High cholesterol: NHS says avoiding binge drinking may help ‘reduce’ levels

Billy Connolly discusses his struggles with alcoholism

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The NHS says to lower levels try to cut down on alcohol. It is a good idea to avoid drinking more than 14 units of alcohol a week, have several drink-free days each week, and avoid drinking lots of alcohol in a short time (binge drinking). The health body says: “Ask your GP for help and advice if you’re struggling to cut down.”

Drinkaware notes that the NHS defines binge drinking as “drinking lots of alcohol in a short space of time or drinking to get drunk”.

It states: “Because everybody is different, it is not easy to say exactly how many units in one session count as binge drinking.

“The definition used by the Office of National Statistics for binge drinking is having over eight units in a single session for men and over six units for women.”

It says: “If you’re worried about your drinking habits, contact your GP. They will be able to suggest ways to help you cut down your drinking, and can also refer you for counselling or support services.”

“The definition used by the Office of National Statistics for binge drinking is having over eight units in a single session for men and over six units for women.”

Heart UK says cutting down on alcohol can help you to lower your cholesterol levels.

“It can improve your heart health and help prevent heart disease in other ways too, by helping to look after your liver, your blood pressure, your weight and your waistline,” says the charity.

The organisation explains when you drink alcohol, it’s broken down and rebuilt into triglycerides and cholesterol in the liver. So, drinking alcohol raises the triglycerides and cholesterol in your blood.

It adds: “If your triglyceride levels become too high, they can build up in the liver, causing fatty liver disease.”

Heart UK adds: “The liver can’t work as well as it should and can’t remove cholesterol from your blood, so your cholesterol levels rise.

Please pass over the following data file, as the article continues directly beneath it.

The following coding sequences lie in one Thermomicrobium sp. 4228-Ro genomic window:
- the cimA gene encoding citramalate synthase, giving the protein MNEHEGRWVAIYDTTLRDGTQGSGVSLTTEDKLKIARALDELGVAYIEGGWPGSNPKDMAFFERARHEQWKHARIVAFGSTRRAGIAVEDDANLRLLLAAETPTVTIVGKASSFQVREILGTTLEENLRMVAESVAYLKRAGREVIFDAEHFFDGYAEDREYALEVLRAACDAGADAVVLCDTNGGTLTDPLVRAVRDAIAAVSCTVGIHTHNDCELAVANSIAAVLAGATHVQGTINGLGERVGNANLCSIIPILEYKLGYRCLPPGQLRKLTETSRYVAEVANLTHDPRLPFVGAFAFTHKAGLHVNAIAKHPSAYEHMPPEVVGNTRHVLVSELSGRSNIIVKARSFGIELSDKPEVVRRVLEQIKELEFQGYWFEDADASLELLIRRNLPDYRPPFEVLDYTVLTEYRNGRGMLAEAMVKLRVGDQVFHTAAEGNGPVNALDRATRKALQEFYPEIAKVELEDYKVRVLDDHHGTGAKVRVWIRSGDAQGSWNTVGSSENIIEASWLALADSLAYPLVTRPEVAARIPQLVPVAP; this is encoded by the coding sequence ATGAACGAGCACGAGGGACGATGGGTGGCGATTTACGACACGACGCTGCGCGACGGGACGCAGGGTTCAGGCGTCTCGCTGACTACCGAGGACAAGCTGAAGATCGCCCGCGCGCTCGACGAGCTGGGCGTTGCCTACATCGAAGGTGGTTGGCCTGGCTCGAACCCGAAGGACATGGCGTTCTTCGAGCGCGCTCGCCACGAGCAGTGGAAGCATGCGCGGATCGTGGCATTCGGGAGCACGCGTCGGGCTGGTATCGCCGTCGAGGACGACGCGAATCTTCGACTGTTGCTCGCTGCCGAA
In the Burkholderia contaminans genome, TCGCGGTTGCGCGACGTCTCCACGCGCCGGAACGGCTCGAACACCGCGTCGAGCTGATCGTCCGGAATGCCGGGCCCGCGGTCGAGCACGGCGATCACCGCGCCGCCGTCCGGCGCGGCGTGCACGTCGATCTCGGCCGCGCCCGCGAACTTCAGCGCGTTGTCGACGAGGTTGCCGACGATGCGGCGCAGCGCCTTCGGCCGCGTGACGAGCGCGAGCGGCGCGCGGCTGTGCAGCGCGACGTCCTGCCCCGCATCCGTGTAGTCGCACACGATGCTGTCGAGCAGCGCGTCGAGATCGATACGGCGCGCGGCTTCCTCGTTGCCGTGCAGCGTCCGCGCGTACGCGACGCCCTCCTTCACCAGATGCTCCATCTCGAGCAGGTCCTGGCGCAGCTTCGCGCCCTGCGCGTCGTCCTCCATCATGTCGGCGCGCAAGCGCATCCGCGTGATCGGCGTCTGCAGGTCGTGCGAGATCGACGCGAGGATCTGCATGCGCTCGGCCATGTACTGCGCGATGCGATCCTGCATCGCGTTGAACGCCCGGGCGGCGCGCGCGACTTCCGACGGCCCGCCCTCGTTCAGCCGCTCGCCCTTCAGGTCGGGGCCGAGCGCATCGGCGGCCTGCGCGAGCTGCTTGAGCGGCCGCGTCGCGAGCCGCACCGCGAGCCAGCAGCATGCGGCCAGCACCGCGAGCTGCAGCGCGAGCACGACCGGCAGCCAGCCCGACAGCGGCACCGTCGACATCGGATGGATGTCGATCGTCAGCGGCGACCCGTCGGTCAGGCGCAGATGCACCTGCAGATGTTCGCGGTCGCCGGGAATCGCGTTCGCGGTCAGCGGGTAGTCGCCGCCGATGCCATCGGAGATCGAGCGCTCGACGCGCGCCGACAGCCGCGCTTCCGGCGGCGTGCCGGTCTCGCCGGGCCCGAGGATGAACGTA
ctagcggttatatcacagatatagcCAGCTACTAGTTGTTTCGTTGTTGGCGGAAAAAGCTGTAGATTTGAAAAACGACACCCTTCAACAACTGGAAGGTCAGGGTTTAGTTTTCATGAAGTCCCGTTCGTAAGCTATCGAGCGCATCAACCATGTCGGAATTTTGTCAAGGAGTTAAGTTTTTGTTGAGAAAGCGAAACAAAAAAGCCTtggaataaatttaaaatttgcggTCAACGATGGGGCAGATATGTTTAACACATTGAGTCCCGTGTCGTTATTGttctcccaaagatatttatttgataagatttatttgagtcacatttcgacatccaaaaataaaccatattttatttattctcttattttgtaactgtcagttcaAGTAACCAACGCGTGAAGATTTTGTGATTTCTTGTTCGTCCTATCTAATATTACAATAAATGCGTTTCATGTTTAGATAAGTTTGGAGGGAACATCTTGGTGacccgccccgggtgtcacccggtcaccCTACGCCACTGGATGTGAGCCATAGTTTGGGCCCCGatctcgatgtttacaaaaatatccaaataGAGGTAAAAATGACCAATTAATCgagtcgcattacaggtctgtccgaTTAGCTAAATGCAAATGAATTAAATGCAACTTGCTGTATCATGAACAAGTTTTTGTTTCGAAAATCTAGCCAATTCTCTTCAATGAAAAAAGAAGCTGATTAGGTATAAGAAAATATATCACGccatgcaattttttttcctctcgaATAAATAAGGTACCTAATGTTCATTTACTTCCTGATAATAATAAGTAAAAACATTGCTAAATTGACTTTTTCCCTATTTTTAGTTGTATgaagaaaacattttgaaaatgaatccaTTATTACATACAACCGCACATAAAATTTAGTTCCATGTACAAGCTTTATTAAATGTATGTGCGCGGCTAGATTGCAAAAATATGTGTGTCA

“Alcohol can lead to the combination of a high triglyceride level along with low HDL cholesterol. This can lead to heart disease.”

It says a unit of alcohol is roughly the amount your body can clear from your blood in one hour. It’s the equivalent of 10ml or 8g of pure alcohol.

“Different drinks contain different amounts of alcohol, as some are stronger than others,” it adds.

If you have been advised to make dietary changes, there are a number of things to consider and several general rules to follow.

The Heart and Stroke Foundation of Canada says: “As a rule of thumb, steer clear of highly processed foods, even if they are lower in fat content. Low-fat or diet foods are often loaded with calories, sodium and added sugar.”

It says that it is also a good idea to add more vegetarian options like beans, lentils, tofu and nuts to your weekly meal plans, and “get in the habit of filling half your plate with vegetables and fruit”.

There are two main types of fat, which are saturated and unsaturated. Eating too many foods high in saturated fat can raise the level of cholesterol in your blood. The health body says most people in the UK eat too much saturated fat.

The British Heart Foundation (BHF) recommends all adults have a cholesterol check at any age, even if they feel completely well.

It should be repeated every five years – or more often if the test was abnormal.

The cholesterol blood test measures your levels of total cholesterol, LDL cholesterol, HDL cholesterol, and your total cholesterol to HDL ratio.

Your total cholesterol should be 5mmol/L or less for healthy adults or 4mmol/L or less for those at high risk.

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